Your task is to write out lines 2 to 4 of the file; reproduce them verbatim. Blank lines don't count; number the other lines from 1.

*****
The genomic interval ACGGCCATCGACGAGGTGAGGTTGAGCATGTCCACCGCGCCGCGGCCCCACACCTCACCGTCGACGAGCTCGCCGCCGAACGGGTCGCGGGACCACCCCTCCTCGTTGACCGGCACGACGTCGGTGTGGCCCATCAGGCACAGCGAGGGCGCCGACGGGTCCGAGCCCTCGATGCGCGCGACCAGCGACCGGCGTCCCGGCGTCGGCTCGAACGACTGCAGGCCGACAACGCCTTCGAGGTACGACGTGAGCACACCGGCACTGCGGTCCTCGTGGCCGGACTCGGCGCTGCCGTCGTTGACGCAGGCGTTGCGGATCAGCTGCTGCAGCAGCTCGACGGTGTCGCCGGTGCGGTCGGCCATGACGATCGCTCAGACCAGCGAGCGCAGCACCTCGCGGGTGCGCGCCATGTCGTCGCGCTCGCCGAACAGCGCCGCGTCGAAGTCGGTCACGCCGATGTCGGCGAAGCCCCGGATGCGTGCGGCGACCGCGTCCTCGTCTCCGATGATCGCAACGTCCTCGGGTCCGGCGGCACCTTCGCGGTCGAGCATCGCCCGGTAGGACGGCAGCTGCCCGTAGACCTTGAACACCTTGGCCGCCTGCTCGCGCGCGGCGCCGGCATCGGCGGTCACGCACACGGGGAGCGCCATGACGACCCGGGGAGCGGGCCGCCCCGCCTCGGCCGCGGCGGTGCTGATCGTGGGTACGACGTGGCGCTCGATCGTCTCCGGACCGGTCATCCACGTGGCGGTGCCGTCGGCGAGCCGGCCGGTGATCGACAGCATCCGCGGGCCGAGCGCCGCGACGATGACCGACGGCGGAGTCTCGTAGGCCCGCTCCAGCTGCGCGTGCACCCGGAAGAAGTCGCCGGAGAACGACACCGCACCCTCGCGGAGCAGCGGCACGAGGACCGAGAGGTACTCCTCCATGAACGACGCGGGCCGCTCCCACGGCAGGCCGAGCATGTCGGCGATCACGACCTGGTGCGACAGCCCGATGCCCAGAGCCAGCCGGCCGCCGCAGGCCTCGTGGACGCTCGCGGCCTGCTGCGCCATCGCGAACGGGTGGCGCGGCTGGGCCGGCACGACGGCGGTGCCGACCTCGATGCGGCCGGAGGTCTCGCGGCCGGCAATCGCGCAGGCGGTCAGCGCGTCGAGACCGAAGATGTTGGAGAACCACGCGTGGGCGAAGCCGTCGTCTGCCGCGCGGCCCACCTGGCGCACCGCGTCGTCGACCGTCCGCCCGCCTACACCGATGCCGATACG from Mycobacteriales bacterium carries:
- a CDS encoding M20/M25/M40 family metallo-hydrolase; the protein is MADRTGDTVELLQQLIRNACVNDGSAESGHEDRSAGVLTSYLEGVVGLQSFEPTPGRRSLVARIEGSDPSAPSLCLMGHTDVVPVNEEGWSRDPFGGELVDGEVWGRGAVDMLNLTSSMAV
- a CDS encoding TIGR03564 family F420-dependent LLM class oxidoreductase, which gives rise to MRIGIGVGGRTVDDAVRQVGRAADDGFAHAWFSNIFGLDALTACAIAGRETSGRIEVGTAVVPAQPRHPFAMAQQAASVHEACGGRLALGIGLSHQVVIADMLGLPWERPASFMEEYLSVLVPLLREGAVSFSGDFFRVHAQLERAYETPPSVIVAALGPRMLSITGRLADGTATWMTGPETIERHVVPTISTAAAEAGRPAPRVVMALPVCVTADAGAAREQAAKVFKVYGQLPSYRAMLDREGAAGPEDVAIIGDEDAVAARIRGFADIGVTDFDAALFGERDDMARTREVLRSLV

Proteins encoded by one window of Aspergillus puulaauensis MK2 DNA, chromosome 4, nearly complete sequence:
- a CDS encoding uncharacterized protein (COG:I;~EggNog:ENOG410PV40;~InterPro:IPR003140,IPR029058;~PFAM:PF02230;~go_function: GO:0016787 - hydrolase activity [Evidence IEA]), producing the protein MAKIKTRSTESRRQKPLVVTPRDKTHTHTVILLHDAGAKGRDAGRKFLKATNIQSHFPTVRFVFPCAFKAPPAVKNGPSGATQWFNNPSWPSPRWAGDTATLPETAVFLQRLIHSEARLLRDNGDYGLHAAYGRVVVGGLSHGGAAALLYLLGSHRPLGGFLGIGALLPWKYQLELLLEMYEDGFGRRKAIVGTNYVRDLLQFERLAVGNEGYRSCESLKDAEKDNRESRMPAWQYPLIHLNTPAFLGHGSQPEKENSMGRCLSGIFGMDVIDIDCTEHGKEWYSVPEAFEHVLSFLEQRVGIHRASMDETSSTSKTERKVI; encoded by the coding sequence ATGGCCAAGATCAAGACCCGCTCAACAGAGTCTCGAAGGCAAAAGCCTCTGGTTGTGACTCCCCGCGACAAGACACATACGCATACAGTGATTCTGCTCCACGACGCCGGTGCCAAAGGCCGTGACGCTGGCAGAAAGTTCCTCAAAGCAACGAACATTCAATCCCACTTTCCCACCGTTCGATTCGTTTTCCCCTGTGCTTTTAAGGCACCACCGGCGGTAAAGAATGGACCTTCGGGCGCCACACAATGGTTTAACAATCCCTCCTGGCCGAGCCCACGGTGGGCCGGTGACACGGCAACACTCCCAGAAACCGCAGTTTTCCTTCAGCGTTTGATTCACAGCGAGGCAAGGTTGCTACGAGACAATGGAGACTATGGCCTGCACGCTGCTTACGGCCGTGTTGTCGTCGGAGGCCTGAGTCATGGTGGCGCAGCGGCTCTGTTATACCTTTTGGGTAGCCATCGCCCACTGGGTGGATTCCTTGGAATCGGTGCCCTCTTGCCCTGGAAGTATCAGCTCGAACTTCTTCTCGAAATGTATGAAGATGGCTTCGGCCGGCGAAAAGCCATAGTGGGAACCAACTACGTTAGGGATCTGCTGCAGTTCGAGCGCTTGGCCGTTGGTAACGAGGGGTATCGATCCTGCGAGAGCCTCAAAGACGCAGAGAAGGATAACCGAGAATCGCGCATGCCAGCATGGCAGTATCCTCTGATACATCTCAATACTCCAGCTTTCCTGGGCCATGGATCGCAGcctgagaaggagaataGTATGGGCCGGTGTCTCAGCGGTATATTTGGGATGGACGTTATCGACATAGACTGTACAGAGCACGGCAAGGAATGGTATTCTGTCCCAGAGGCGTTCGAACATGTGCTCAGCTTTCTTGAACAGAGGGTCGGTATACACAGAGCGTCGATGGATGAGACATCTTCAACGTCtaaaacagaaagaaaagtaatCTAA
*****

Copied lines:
- a CDS encoding M20/M25/M40 family metallo-hydrolase; the protein is MADRTGDTVELLQQLIRNACVNDGSAESGHEDRSAGVLTSYLEGVVGLQSFEPTPGRRSLVARIEGSDPSAPSLCLMGHTDVVPVNEEGWSRDPFGGELVDGEVWGRGAVDMLNLTSSMAV
- a CDS encoding TIGR03564 family F420-dependent LLM class oxidoreductase, which gives rise to MRIGIGVGGRTVDDAVRQVGRAADDGFAHAWFSNIFGLDALTACAIAGRETSGRIEVGTAVVPAQPRHPFAMAQQAASVHEACGGRLALGIGLSHQVVIADMLGLPWERPASFMEEYLSVLVPLLREGAVSFSGDFFRVHAQLERAYETPPSVIVAALGPRMLSITGRLADGTATWMTGPETIERHVVPTISTAAAEAGRPAPRVVMALPVCVTADAGAAREQAAKVFKVYGQLPSYRAMLDREGAAGPEDVAIIGDEDAVAARIRGFADIGVTDFDAALFGERDDMARTREVLRSLV

Proteins encoded by one window of Aspergillus puulaauensis MK2 DNA, chromosome 4, nearly complete sequence: